“You don’t have the Bellagio fountains anywhere else. We still have the Neon Museum, top restaurants … some things can’t be duplicated,” she said. “Regional casinos can be beautiful properties, but they’re rather isolated.”
But Jonas said there’s even more cause for concern down the line.
Competition for consumers’ discretionary income is bound to get only more intense as options such as movie theaters, theme parks and sporting events reopen.
There’s also a chance that consumers will tighten their purse strings if the economy worsens.
“There’s clearly some challenges in this economy that may not go away right away,” Jonas said.
Greg Chase, founder and CEO of Las Vegas-based Experience Strategy Associates, spent most of last week in Los Angeles, trying to gauge residents’ outlook on Las Vegas through casual conversations.
Based on their responses, he said, many wouldn’t be comfortable visiting Las Vegas right now.
While masks are optional for Nevada casino guests, certain California counties mandate people cover their face when they leave home. Many tribal casinos require employees and guests to wear masks, and restaurants in certain areas require guests to wear a mask if they step away from a table.
Chase said those who view masks as their “safety net” may be turned off from visiting a place such as Las Vegas, where rules on face coverings are more relaxed.
“I want (Nevada) to open as much as anybody else, but if we don’t do it the right way … we risk doing ourselves more harm,” he said.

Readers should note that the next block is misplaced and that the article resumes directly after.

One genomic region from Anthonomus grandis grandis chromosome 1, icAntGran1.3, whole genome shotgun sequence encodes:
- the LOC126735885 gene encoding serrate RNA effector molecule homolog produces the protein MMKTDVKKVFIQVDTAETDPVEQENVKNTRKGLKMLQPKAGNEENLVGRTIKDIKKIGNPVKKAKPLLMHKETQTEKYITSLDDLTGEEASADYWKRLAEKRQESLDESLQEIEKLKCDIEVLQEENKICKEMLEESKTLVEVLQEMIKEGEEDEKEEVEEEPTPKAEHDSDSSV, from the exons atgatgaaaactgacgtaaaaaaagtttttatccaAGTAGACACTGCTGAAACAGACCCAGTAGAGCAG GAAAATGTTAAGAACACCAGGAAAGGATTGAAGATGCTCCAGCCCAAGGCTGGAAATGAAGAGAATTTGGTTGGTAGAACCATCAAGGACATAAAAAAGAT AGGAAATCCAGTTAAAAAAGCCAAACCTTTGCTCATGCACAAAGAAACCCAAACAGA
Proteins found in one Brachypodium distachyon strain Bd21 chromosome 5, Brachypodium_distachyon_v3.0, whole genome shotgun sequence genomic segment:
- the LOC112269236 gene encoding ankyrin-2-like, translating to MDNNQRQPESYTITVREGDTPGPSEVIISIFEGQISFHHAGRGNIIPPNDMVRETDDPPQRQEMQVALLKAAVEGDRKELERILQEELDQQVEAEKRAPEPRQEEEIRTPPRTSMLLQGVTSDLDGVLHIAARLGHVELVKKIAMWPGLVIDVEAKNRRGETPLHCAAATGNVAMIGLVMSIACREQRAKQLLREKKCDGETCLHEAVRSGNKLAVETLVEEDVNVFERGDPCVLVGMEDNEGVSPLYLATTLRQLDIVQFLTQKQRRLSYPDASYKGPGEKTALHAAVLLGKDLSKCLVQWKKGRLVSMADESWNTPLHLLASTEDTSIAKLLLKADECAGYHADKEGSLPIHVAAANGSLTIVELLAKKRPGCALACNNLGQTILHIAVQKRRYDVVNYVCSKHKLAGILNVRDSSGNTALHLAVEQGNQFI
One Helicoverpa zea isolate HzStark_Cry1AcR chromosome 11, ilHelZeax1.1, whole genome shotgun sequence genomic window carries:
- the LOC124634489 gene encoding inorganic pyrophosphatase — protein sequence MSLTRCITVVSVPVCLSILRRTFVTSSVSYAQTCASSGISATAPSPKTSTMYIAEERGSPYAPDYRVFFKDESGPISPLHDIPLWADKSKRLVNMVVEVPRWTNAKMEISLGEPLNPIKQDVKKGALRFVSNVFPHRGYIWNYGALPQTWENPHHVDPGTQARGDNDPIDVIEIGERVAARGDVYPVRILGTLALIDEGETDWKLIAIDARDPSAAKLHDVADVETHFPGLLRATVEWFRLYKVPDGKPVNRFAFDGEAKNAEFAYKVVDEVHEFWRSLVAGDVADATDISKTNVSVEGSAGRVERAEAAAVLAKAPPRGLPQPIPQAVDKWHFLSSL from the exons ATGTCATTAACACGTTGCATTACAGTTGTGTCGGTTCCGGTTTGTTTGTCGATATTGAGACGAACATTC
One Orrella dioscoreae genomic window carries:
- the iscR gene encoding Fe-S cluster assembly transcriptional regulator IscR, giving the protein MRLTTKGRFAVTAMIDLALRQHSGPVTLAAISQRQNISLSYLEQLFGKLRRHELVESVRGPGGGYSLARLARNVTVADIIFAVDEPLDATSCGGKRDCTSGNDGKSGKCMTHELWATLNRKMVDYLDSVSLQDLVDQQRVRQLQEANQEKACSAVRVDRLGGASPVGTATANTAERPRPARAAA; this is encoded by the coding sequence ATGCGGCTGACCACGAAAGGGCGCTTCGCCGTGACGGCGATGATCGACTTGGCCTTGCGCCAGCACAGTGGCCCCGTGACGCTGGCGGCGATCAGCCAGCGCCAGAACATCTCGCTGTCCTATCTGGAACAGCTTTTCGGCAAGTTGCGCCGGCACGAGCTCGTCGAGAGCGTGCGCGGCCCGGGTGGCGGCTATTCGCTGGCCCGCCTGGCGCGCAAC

He also pointed to recent coronavirus case numbers in Nevada as a travel deterrent. The seven-day average of new cases was 201 on Friday, the highest since the outbreak began in March, according to state data.
While other states have seen more severe upticks, a spike in Nevada “does not help someone’s want to travel,” Chase said.
But Belarmino said she thinks Las Vegas is viewed as a safe destination, with properties that are doing all they can to keep people safe.
“People are more inclined to come here because casinos have a high level of cleanliness,” she said. “We’ve had a big increase in testing (in Nevada).”
According to more than 700,000 geotagged tweets evaluated by betting site casinoinsider.com, Hawaii, Arizona, California, New Mexico and Utah are the top five states with people posting on social media about plans to visit Las Vegas.
It is “a destination location. It’s never really out of the woods,” Jonas said. “Even if you have no cases today, you can have someone coming in from Texas tomorrow who’s sick. You can’t close off Vegas.”
Reopening weekend showed that drive-in tourists are willing to visit Las Vegas amid a global pandemic, but Chase said those demographics could taper off.
“The customer that came last week … would’ve come, whether or not there were guidelines in place. Those are your avid gamblers — they’re coming no matter what,” Chase said. “The true test is in the next two to three weeks. … If we don’t see growth in visitation (by then), that’s where we should start to have some concerns.”
Contact Bailey Schulz at email@example.com or 702-383-0233. Follow @bailey_schulz on Twitter.